In the middle of Palace’s new New York flagship there’s a bronze cherub-like sculpture holding a “P” and urinating into a P-shaped pool of water. On its Instagram account, Palace, a popular streetwear brand based in London, identified the structure as a fountain of youth and a temple of pea pea.
This type of humor is intrinsic to Palace Skateboards, which was founded by Lev Tanju in 2014, and the fountain is Instagram bait for the young crowd — people started to gather at 49 Howard Street on Thursday afternoon in anticipation of the store opening on Friday morning.
About an hour before the shop opened at 11 a.m., things were civilized and a sizable line of shoppers snaked down Mercer Street — at one point the crowd erupted in excitement when YouTube star Casey Neistat skateboarded down the block. Then the store opened and disorder ensued, so much so that the New York City Police Department had to close down the shop and turn away customers.
“Palaceskateboards should have had a system in place for something like this. [It] could have taken people’s names down or something. [I] waited in the rain since 4 a.m. and didn’t get anything,” commented @noraasofficial on Palace’s Instagram post. “Police shut it down — Palace didn’t have enough security, couldn’t handle cutters or bullies, and people were fighting and got arrested,” commented @theskiftesvik.
Before that, the crowd was singing Palace’s praises and happy about the opening of its first U.S. store, which meant they no longer had to depend on a small selection at Dover Street Market or the Palace e-commerce site that used to drop product based on London time. And if they didn’t have access to those, they had to rely on high-priced pieces from resellers.
“I have no Palace pieces currently because I didn’t want to pay extra money,” said Antonio Pinelli, an 18-year-old from Connecticut. “If I can’t get it for retail then I just won’t get it. There’ve been cases when I’ve come close to paying resale for items because I like them so much, but as of now, I’m really happy I can get something for retail.”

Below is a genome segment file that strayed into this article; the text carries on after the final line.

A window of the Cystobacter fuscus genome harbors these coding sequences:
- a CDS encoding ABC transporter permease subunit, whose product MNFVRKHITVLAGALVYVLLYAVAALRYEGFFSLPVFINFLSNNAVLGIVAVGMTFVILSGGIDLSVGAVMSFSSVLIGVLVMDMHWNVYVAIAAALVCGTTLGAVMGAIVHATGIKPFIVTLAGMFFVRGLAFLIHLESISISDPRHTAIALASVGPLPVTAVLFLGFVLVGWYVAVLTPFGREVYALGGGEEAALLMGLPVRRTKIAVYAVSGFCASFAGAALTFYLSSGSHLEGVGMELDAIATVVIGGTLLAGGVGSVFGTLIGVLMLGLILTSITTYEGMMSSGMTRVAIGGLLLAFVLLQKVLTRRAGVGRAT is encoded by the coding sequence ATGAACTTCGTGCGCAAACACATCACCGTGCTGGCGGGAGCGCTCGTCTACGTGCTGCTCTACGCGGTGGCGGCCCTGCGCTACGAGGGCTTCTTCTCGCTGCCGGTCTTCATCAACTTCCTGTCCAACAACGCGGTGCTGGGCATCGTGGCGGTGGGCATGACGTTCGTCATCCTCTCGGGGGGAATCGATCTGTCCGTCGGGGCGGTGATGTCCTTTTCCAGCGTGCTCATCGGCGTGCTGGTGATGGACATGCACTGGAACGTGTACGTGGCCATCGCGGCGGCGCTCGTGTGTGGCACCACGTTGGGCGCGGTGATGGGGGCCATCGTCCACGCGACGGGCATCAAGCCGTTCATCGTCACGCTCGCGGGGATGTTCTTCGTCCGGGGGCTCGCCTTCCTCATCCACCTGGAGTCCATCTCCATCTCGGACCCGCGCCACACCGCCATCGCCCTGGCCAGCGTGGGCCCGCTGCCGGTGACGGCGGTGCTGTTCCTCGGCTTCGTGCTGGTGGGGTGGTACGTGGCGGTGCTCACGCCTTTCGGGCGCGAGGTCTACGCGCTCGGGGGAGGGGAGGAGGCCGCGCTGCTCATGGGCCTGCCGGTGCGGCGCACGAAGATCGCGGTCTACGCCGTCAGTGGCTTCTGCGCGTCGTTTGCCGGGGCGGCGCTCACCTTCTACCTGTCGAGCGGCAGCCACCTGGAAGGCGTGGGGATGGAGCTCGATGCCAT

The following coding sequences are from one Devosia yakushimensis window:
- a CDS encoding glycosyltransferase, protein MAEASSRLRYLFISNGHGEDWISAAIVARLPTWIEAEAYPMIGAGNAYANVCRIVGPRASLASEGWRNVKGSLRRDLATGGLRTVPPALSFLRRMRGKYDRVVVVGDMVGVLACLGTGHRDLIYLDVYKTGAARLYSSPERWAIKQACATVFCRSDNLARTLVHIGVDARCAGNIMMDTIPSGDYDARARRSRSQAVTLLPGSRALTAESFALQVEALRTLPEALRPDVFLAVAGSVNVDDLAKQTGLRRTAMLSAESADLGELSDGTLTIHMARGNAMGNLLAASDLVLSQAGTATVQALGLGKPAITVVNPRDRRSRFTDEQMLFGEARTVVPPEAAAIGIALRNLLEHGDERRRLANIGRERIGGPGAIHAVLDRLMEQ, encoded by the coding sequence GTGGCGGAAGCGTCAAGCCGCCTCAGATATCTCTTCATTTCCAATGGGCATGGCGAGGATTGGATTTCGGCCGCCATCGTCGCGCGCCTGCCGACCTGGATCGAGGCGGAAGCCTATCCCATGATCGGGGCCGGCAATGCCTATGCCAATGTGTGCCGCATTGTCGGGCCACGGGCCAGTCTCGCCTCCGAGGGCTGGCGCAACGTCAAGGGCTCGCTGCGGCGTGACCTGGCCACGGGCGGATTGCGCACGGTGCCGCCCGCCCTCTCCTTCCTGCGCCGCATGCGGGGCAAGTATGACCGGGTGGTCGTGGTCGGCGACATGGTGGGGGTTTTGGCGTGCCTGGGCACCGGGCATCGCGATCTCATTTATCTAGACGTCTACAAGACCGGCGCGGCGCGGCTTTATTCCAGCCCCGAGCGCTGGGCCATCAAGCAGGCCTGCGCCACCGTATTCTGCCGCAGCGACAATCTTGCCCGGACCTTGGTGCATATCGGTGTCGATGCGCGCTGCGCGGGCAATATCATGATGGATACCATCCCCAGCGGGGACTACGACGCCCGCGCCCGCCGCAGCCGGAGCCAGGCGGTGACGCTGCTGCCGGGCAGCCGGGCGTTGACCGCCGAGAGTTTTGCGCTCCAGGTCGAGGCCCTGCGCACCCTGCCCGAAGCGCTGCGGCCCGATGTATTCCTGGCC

As far as why he likes the brand, Pinelli, who got in line at 6:30 a.m., said he’s drawn to its graphics.
“Personally I like their designs and their graphics. The Tri-ferg logo has a really simplistic and clean look that a lot of people want.”
Asma Begum, one of the few young women standing in line, agreed.
“I want a shirt because it looks cute and because of the design,” she said.
Asked if she was purchasing anything to resell, she offered an emphatic no.
“That’s corny,” she responded.
Nicholas Coraein also quickly identified himself as a “wearer” and not a reseller.
“There’s this weird riff because resellers are pretty much necessary for people to get a hold of stuff, but also they f–ked up streetwear in a way,” said Coraein, who was referring to resellers blocking people from getting affordable product.
Andre Arias, who was at the front of the line, was one of those resellers. He mostly buys and sells Supreme but said the Palace opening is a big opportunity for other New Yorkers in his line of business who haven’t had much access to the product before.
“Nobody in America carried the full line. No one had the good stuff, so we are psyched about this store,” Arias said.
When asked if this opening would have any impact on the Supreme drops, Arias presumes it won’t.
“They don’t drop every week like Supreme. They only drop two or three times a season,” he said.
The new shop, which sits between Mercer Street and Broadway, is in a prime area for streetwear and sneaker retailers. It’s a few yards away from Billionaire Boys Club, down the street from NikeLab and right next door to Stadium Goods, a sneaker resale shop. John McPheters, the cofounder and chief executive officer of Stadium Goods, welcomes the new store.
“We are excited about them coming on the block,” McPheters said. “It’s really exciting in terms of the energy they bring to the street. Any time you open it takes time to get your ducks in the row, but we think they are a nice addition to the neighborhood.”
Company officials declined to comment about the store and its entry into the American market.
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